Where to Experience Ethiopian Traditions in Addis Ababa

Discover the wonders of Ethiopia, the country that was once historically named Abyssinia and now one of Africa’s most promising destinations.

Located in East Africa, Ethiopia is rich in culture and history and the country is now repositioning itself as a central hub for travelers.

Addis Ababa, the capital of Ethiopia has around 108 million people. It is scattered with historical buildings, vast open markets, and the African Union.

View of Addis Ababa Skyline and a pool

In April 2019, I visited the Addis for the second time this year and the difference is remarkable. The country’s busiest airport, Bole International is undergoing construction to renovate and expand the current airport.

After exploring the inner-city during my previous visit, this time I decided to scout the surrounding towns, villages, and historic sites located outside of the capital. Meter taxis are available throughout the city. I recommend renting a car to get around the city. You will need to rent a vehicle with a driver and it is definitely more enjoyable and efficient due to the traffic. I booked my day trip with Zersi Tours, the friendly driver picked me up and we proceeded to the Debre Libanos.

Cream colored church with a large white dome and a cross scepter

Debre Libanos Monastery
We passed vast farmlands and several small towns before reaching the monastery of Debre Libanos. The compound includes a large, Orthodox Christian church which was rebuilt in 1961 by order of Emperor Haile Selassie. The church contains beautiful and elaborate mosaics and stained-glass windows with reference to Biblical scriptures.

large wall with square stained glass windows from top to bottom

Adjacent to the church is the monastery’s museum. It includes royal regalia and crowns, artifacts from the original buildings, Italian guns, and musical instruments. Another significant site is the Cave of Saint Tekla Haymanot who founded the monastery in the 13th century and is said to have meditated there for 29 years. Take a fifteen-minute hike up the hill next to the church to reach the source of the Debre Libanos’ famed holy water.

Stone bridge in the Addis Ababa mountains

Waterfall Views
On our way back towards Addis, we stopped at the famous Portuguese bridge. According to legend, the bridge is constructed out of ostrich eggshells and vegetable oil.

Pay a small fee to the guide at the bridge for a tour to the top of the cliff.  The tour features an amazing view of the 600-meter waterfall and the Blue Nile Gorge. While you gaze at the view you might see a few Galada Baboons in their natural environment. Take a peek below to see locals splashing around in the rock pools during hot summer days.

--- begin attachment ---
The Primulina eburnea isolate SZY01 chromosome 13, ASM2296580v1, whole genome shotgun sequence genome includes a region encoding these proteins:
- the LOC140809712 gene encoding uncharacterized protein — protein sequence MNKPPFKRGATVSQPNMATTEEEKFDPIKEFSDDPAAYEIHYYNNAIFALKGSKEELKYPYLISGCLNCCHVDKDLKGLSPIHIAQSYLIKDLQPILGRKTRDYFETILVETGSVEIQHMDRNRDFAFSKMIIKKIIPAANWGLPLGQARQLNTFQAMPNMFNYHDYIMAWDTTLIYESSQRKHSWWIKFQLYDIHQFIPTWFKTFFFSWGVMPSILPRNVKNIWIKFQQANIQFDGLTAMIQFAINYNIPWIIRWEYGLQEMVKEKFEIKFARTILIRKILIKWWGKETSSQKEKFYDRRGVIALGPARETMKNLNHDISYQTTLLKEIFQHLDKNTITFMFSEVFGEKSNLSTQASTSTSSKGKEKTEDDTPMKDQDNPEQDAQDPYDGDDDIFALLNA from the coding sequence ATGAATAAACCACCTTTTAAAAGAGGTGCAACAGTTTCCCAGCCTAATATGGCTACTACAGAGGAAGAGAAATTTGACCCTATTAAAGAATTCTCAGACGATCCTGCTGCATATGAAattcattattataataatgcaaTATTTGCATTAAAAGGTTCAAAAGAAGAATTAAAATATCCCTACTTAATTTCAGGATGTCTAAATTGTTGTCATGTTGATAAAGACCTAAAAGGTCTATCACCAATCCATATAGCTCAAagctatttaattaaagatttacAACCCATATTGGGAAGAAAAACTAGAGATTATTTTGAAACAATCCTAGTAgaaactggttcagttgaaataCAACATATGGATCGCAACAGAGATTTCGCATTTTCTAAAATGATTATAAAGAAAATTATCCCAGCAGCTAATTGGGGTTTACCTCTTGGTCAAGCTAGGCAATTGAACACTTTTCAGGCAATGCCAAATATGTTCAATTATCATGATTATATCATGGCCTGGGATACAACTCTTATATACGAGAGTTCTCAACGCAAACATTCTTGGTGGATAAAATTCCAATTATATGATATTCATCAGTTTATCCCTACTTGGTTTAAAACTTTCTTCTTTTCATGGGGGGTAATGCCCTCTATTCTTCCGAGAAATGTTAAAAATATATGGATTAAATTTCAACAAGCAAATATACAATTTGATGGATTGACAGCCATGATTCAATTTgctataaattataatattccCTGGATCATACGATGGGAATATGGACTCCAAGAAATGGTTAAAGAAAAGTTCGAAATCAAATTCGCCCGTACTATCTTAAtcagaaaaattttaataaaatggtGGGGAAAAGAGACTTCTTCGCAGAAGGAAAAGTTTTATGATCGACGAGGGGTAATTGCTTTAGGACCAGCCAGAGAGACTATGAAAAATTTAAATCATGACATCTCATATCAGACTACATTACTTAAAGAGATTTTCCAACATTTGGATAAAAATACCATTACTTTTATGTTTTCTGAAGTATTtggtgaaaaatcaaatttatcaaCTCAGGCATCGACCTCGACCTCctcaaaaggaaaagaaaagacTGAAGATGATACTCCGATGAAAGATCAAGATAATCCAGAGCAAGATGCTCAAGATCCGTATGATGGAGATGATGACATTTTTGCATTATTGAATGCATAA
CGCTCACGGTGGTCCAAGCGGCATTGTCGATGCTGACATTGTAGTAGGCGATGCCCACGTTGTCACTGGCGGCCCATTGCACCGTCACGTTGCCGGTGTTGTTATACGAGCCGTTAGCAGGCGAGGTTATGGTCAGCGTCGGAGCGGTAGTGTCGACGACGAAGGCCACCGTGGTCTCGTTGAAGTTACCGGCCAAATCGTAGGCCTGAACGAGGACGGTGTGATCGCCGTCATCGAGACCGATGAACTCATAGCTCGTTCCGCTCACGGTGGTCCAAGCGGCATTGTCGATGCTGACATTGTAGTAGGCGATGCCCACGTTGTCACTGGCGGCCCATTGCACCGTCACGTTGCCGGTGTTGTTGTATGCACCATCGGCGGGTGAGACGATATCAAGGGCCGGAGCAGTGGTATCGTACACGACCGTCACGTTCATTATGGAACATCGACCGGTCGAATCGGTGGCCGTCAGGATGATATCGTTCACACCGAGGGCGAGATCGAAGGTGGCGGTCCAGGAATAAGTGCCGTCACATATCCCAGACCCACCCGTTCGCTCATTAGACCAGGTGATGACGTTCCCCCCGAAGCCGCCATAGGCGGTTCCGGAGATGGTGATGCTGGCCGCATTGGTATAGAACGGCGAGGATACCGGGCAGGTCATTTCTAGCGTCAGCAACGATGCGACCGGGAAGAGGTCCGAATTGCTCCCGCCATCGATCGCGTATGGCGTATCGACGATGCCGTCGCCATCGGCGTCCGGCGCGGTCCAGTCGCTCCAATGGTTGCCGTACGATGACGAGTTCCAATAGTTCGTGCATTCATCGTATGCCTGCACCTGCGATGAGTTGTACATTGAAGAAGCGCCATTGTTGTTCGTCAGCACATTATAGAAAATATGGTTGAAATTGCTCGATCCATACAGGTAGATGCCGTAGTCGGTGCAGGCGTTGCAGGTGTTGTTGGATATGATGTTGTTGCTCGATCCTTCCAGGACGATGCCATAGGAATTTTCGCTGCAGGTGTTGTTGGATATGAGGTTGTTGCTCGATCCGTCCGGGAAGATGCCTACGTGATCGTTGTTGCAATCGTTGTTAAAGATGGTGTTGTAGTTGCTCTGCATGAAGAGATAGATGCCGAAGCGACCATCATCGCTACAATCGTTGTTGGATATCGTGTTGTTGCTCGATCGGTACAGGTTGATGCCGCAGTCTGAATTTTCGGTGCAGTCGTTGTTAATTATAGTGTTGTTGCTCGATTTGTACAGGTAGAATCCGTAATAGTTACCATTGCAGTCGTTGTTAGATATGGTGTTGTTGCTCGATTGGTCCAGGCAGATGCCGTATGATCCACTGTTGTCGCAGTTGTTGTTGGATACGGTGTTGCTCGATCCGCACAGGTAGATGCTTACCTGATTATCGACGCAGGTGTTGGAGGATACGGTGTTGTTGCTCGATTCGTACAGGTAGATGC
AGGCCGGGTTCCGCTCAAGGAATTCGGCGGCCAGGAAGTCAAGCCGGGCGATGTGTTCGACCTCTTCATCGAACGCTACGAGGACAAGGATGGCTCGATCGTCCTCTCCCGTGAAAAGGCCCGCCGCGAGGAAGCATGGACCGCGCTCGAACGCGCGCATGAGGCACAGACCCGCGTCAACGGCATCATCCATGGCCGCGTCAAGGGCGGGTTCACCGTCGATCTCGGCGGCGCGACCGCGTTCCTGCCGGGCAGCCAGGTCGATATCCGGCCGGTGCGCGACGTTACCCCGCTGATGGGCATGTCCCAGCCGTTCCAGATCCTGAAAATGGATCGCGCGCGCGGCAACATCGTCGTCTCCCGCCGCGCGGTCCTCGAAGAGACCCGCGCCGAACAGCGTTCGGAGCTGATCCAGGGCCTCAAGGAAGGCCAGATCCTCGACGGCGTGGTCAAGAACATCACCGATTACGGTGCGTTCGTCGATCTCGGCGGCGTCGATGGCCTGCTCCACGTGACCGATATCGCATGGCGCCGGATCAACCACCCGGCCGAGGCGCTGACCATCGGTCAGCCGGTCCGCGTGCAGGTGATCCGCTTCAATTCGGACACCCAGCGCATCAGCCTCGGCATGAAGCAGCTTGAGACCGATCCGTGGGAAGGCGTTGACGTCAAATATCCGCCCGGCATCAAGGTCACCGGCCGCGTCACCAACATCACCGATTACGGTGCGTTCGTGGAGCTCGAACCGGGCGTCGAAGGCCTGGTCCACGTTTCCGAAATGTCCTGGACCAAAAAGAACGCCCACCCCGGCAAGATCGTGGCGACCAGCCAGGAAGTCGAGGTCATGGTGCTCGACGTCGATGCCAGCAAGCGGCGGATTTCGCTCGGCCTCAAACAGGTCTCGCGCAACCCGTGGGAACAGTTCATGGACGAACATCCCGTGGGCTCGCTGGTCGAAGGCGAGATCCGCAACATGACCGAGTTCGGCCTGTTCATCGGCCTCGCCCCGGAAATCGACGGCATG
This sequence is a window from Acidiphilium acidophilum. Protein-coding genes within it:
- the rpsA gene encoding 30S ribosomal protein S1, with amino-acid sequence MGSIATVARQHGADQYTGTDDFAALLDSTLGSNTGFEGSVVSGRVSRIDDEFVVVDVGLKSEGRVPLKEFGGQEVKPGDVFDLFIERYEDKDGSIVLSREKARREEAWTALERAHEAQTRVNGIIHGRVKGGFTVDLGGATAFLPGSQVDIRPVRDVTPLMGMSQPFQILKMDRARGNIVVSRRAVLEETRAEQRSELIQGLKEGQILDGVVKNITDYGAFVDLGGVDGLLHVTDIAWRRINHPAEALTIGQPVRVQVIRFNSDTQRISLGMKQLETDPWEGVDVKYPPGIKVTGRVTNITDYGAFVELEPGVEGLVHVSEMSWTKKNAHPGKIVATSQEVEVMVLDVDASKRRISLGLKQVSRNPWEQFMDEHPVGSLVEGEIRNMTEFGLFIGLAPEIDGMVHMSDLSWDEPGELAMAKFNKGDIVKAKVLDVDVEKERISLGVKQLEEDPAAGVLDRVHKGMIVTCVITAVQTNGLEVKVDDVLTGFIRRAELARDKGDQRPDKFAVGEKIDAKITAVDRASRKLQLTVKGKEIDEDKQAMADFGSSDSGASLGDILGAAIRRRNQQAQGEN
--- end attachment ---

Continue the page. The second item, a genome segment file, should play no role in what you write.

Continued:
People dressed in white gather on a stage to perform traditional Ethiopian dances and plays.

Where to Dine
After I arrived back to Addis Ababa, I decided to enjoy dinner at 2000 Habesha Cultural Restuarant. The restaurant was bustling with locals, expats, and travelers enjoying the local cuisine while watching traditional singing and dancing performances from local artists.

Ethiopian beef tibs and injera bread served in a black kettle pot

After perusing the menu, I opted for the spicy beef tibs, served with traditional injera -Ethiopian sour flatbread. After the waiter took my order, he returned with a bowl, soap, and hot water to wash my hands where I was seated. I was once again amazed by the culture and local Ethiopian customs.

Meals are typically consumed by hand which I found very enlightening. Ethiopian food is also vegetarian and vegan-friendly. The food was delicious, although the portion was way too much. I will treasure my Ethiopian dining experience forever.

Black coffee in a white mug placed on top of coffee beans
Courtesy of unsplash.com/@muustudio

Ethiopian Coffee Ceremonies
You definitely don’t want to leave without experiencing a traditional Ethiopian coffee ceremony. The smell of frankincense fills the air while the roasted beans are ground with a small mortar and pestle. Then the coffee is brewed in a traditional clay pot called a ‘jebena’. Coffee is served in a small cup and it is customary to drink at least 3 cups during the ritual. This is an amazing experience that all coffee lovers should try while visiting.

Although my visit to Addis Ababa was short I recommend visiting this beautiful city full of adventure. If you are planning your first trip to Addis Ababa definitely book a guided tour to learn about the local culture and top attractions. Above all of my other recommendations, you must try authentic Ethiopian cuisine. It will leave your palate satisfied and your soul full!


This post was written by Hilton Suggests Team Member, Driaan J. Are you interested in traveling to Addis Ababa? Let us know if we can help you with any other recommendations. Tweet us for more great local travel tips!

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